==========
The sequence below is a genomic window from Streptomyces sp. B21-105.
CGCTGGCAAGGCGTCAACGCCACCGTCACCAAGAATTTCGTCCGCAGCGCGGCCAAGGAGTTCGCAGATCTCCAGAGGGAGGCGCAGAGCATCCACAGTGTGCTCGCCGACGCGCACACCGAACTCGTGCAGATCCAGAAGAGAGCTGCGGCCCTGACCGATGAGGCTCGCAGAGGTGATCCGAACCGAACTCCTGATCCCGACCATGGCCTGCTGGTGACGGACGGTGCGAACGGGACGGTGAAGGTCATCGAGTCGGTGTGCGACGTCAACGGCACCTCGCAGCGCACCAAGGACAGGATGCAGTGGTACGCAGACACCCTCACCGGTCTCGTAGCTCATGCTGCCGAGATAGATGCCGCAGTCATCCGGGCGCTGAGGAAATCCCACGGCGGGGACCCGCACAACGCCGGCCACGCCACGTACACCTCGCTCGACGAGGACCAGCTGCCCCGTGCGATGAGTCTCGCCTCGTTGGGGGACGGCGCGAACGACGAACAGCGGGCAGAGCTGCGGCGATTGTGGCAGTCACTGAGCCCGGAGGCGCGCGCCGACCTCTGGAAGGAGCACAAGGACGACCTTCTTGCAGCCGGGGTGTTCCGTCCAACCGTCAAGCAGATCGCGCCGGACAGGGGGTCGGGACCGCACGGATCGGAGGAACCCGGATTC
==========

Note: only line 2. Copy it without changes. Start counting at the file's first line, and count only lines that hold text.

CGCTGGCAAGGCGTCAACGCCACCGTCACCAAGAATTTCGTCCGCAGCGCGGCCAAGGAGTTCGCAGATCTCCAGAGGGAGGCGCAGAGCATCCACAGTGTGCTCGCCGACGCGCACACCGAACTCGTGCAGATCCAGAAGAGAGCTGCGGCCCTGACCGATGAGGCTCGCAGAGGTGATCCGAACCGAACTCCTGATCCCGACCATGGCCTGCTGGTGACGGACGGTGCGAACGGGACGGTGAAGGTCATCGAGTCGGTGTGCGACGTCAACGGCACCTCGCAGCGCACCAAGGACAGGATGCAGTGGTACGCAGACACCCTCACCGGTCTCGTAGCTCATGCTGCCGAGATAGATGCCGCAGTCATCCGGGCGCTGAGGAAATCCCACGGCGGGGACCCGCACAACGCCGGCCACGCCACGTACACCTCGCTCGACGAGGACCAGCTGCCCCGTGCGATGAGTCTCGCCTCGTTGGGGGACGGCGCGAACGACGAACAGCGGGCAGAGCTGCGGCGATTGTGGCAGTCACTGAGCCCGGAGGCGCGCGCCGACCTCTGGAAGGAGCACAAGGACGACCTTCTTGCAGCCGGGGTGTTCCGTCCAACCGTCAAGCAGATCGCGCCGGACAGGGGGTCGGGACCGCACGGATCGGAGGAACCCGGATTC